TCP wrappers is a simple tool to block incoming connection on application level. This was very useful 20 years ago, when there were no firewalls in Linux. This is not the case for today and connection filtering should be done in network level or completely in application scope if it makes sense. After recent discussions I believe it is time to go for this package, if not completely, than at least as a dependency of modern daemons in system by default.

Owner

  • Name: Jakub Jelen
  • Email: jjelen@redhat.com
  • Release notes owner:

Current status

  • Targeted release: Fedora 28
  • Last updated: 2017-09-13
  • Tracker bug: <will be assigned by the Wrangler>

Detailed Description

Last version of tcp_wrappers was released 20 years ago (with later addition of IPv6 support). At that time, it was very powerful tool to block "all traffic", but these days we can do the same thing using firewalls/iptables/nftables for "all traffic" or similar filtering exists in most of the applications.

One of the motivating factors for this change was removal of TCP wrappers support from systemd and openssh in 2014, based on the thread on fedora devel list [1]. I started another thread during 2017 [2] which is trying to explain the reasons why we should do that with other constructive ideas.


Benefit to Fedora

Removing this package from Fedora will remove a package from default and minimal installations (removing dependency of daemons such as SSHD). It also makes the configuration straight-forward for new users (no shared files defining access rules, poorly reporting any errors to users.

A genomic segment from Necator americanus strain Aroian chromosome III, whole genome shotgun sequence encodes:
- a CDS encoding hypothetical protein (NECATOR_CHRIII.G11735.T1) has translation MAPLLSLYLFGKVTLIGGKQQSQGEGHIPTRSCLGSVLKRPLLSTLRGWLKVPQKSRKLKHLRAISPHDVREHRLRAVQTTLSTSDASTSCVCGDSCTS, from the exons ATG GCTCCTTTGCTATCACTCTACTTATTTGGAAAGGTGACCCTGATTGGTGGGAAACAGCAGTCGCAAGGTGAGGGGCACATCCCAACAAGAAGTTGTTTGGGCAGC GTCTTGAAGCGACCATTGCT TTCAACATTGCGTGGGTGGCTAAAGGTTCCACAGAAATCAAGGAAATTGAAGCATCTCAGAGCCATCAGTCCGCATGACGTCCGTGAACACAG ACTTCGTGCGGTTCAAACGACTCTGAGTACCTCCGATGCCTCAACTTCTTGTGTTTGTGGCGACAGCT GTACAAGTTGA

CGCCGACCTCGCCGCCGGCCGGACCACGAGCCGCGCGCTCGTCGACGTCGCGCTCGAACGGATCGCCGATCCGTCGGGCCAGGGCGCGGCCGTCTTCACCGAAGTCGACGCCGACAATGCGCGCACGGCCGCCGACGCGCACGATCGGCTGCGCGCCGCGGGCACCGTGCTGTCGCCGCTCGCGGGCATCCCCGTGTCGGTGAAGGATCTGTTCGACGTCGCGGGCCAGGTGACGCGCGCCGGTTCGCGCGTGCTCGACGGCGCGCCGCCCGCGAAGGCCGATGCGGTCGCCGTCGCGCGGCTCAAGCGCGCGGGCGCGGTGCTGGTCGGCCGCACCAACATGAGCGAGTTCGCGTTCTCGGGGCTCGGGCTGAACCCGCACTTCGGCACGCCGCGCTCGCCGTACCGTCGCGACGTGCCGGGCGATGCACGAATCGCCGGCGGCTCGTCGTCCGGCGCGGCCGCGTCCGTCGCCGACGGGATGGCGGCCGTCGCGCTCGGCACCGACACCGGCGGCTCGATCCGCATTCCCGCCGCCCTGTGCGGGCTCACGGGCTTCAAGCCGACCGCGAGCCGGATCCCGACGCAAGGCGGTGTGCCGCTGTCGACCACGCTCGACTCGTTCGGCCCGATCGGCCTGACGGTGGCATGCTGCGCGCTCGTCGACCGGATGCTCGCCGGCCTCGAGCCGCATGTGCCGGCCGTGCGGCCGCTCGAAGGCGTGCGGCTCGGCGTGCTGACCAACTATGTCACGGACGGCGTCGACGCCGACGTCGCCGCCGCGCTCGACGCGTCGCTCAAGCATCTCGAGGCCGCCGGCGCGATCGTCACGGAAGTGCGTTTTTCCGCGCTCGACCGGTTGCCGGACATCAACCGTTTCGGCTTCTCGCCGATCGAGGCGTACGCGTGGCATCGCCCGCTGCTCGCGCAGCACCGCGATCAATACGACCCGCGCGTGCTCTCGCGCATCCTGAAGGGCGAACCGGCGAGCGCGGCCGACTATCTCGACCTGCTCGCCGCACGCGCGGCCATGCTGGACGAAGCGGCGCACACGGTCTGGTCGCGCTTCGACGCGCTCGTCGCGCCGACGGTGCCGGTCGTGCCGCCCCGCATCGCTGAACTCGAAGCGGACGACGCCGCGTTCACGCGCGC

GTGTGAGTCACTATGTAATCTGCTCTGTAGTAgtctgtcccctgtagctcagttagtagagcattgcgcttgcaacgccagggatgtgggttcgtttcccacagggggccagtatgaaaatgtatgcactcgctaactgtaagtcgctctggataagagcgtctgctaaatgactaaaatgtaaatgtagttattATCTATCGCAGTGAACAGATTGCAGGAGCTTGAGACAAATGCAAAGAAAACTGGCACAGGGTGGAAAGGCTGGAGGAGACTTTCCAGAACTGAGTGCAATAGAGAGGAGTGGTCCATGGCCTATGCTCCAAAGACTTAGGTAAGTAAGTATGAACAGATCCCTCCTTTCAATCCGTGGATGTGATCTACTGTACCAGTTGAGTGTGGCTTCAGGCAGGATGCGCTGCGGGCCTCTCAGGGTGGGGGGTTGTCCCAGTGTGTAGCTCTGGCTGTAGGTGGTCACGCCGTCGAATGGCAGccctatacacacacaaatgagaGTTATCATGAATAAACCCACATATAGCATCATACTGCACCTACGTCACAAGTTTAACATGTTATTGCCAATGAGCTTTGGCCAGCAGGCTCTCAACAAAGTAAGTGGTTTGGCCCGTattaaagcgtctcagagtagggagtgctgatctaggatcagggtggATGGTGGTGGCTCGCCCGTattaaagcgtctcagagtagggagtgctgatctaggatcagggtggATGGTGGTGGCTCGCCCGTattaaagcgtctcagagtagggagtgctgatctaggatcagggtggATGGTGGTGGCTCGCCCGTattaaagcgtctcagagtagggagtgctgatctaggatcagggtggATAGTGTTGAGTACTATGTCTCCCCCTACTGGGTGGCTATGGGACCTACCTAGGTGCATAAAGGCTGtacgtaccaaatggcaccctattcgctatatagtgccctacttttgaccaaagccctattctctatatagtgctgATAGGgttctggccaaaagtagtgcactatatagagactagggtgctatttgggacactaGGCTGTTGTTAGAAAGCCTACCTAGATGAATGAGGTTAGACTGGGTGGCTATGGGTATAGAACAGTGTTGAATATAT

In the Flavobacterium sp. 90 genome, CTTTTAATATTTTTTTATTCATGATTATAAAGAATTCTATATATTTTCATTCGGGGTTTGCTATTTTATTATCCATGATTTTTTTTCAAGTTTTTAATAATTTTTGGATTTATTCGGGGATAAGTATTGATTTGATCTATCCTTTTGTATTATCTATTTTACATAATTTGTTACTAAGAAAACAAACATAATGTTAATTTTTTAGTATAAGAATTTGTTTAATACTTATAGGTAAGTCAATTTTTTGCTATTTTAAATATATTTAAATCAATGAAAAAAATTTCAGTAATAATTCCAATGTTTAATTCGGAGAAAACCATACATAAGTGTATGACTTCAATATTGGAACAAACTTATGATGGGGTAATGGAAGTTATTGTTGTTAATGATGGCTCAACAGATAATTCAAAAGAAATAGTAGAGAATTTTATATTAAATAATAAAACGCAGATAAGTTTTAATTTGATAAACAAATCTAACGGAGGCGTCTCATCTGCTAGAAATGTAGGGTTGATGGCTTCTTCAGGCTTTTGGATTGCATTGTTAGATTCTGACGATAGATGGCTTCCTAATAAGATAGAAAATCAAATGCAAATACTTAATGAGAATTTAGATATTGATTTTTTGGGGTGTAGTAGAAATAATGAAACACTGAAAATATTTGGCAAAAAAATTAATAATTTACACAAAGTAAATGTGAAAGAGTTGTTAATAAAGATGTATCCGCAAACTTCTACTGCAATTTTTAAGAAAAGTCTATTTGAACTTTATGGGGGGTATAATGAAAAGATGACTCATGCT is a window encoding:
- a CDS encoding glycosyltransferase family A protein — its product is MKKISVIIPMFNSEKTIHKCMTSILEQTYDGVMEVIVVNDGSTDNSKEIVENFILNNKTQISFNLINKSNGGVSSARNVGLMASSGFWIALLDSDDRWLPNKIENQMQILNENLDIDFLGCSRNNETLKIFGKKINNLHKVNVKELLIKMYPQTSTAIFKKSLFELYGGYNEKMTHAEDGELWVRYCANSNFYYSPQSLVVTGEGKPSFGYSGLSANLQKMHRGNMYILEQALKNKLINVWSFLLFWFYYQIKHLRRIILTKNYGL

Removing the dependency from all packages and retiring the package in single release will minimize users confusion and avoids opening sensitive services after the update.


Scope

  • Proposal owners: Deprecate tcp_wrappers in Fedora, remove dependency on other pacakges maintained and notify other maintainers to follow the same procedure.
  • Other developers: Remove dependency of your software on tcp_wrappers
  • Policies and guidelines: If package will not be retired, update packaging guidelines to NOT RECOMMEND building against tcp_wrappers
  • Trademark approval: N/A (not needed for this Change)